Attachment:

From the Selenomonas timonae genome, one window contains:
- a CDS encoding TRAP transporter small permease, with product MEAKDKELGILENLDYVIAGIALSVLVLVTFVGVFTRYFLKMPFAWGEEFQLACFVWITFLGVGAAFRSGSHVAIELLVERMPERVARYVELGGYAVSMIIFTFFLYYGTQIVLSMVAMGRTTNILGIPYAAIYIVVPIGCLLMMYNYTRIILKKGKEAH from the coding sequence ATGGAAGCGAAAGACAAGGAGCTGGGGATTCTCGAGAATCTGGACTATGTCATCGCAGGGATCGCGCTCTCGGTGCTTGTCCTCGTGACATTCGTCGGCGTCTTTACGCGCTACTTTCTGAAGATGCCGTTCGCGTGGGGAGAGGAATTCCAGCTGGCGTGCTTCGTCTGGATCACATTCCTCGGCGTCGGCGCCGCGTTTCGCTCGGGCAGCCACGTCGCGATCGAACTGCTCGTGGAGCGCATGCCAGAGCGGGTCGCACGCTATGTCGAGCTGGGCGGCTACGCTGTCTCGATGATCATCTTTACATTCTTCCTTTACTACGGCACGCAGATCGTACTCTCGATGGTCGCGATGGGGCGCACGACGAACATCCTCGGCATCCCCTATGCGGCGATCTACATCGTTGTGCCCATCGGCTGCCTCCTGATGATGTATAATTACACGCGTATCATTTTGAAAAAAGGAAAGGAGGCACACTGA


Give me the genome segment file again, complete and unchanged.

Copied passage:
From the Selenomonas timonae genome, one window contains:
- a CDS encoding TRAP transporter small permease, with product MEAKDKELGILENLDYVIAGIALSVLVLVTFVGVFTRYFLKMPFAWGEEFQLACFVWITFLGVGAAFRSGSHVAIELLVERMPERVARYVELGGYAVSMIIFTFFLYYGTQIVLSMVAMGRTTNILGIPYAAIYIVVPIGCLLMMYNYTRIILKKGKEAH from the coding sequence ATGGAAGCGAAAGACAAGGAGCTGGGGATTCTCGAGAATCTGGACTATGTCATCGCAGGGATCGCGCTCTCGGTGCTTGTCCTCGTGACATTCGTCGGCGTCTTTACGCGCTACTTTCTGAAGATGCCGTTCGCGTGGGGAGAGGAATTCCAGCTGGCGTGCTTCGTCTGGATCACATTCCTCGGCGTCGGCGCCGCGTTTCGCTCGGGCAGCCACGTCGCGATCGAACTGCTCGTGGAGCGCATGCCAGAGCGGGTCGCACGCTATGTCGAGCTGGGCGGCTACGCTGTCTCGATGATCATCTTTACATTCTTCCTTTACTACGGCACGCAGATCGTACTCTCGATGGTCGCGATGGGGCGCACGACGAACATCCTCGGCATCCCCTATGCGGCGATCTACATCGTTGTGCCCATCGGCTGCCTCCTGATGATGTATAATTACACGCGTATCATTTTGAAAAAAGGAAAGGAGGCACACTGA